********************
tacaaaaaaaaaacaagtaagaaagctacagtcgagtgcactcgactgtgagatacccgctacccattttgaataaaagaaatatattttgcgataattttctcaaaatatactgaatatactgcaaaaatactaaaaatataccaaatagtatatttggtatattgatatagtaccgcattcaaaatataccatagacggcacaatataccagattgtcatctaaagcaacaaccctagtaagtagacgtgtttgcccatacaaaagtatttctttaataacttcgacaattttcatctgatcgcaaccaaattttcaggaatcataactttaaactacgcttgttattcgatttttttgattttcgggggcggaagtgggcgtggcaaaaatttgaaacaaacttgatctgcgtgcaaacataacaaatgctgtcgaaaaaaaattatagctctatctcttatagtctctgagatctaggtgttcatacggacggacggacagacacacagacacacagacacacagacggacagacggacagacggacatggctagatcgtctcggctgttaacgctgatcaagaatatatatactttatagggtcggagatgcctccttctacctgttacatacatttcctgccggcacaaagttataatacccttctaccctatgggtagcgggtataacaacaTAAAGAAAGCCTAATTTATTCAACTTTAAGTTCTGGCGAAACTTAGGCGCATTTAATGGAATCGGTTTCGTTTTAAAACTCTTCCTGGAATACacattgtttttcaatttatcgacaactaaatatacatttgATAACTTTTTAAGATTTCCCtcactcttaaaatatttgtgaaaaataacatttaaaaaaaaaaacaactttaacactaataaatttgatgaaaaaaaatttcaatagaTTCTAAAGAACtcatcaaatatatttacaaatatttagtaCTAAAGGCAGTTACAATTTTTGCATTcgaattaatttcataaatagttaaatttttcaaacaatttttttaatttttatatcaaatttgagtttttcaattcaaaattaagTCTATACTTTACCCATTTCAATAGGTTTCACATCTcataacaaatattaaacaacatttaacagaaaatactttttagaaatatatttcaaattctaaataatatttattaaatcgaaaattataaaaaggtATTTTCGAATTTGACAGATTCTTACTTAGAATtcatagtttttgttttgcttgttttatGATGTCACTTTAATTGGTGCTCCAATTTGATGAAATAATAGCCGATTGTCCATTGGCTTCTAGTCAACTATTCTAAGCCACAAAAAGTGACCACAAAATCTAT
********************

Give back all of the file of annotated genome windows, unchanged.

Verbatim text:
tacaaaaaaaaaacaagtaagaaagctacagtcgagtgcactcgactgtgagatacccgctacccattttgaataaaagaaatatattttgcgataattttctcaaaatatactgaatatactgcaaaaatactaaaaatataccaaatagtatatttggtatattgatatagtaccgcattcaaaatataccatagacggcacaatataccagattgtcatctaaagcaacaaccctagtaagtagacgtgtttgcccatacaaaagtatttctttaataacttcgacaattttcatctgatcgcaaccaaattttcaggaatcataactttaaactacgcttgttattcgatttttttgattttcgggggcggaagtgggcgtggcaaaaatttgaaacaaacttgatctgcgtgcaaacataacaaatgctgtcgaaaaaaaattatagctctatctcttatagtctctgagatctaggtgttcatacggacggacggacagacacacagacacacagacacacagacggacagacggacagacggacatggctagatcgtctcggctgttaacgctgatcaagaatatatatactttatagggtcggagatgcctccttctacctgttacatacatttcctgccggcacaaagttataatacccttctaccctatgggtagcgggtataacaacaTAAAGAAAGCCTAATTTATTCAACTTTAAGTTCTGGCGAAACTTAGGCGCATTTAATGGAATCGGTTTCGTTTTAAAACTCTTCCTGGAATACacattgtttttcaatttatcgacaactaaatatacatttgATAACTTTTTAAGATTTCCCtcactcttaaaatatttgtgaaaaataacatttaaaaaaaaaaacaactttaacactaataaatttgatgaaaaaaaatttcaatagaTTCTAAAGAACtcatcaaatatatttacaaatatttagtaCTAAAGGCAGTTACAATTTTTGCATTcgaattaatttcataaatagttaaatttttcaaacaatttttttaatttttatatcaaatttgagtttttcaattcaaaattaagTCTATACTTTACCCATTTCAATAGGTTTCACATCTcataacaaatattaaacaacatttaacagaaaatactttttagaaatatatttcaaattctaaataatatttattaaatcgaaaattataaaaaggtATTTTCGAATTTGACAGATTCTTACTTAGAATtcatagtttttgttttgcttgttttatGATGTCACTTTAATTGGTGCTCCAATTTGATGAAATAATAGCCGATTGTCCATTGGCTTCTAGTCAACTATTCTAAGCCACAAAAAGTGACCACAAAATCTAT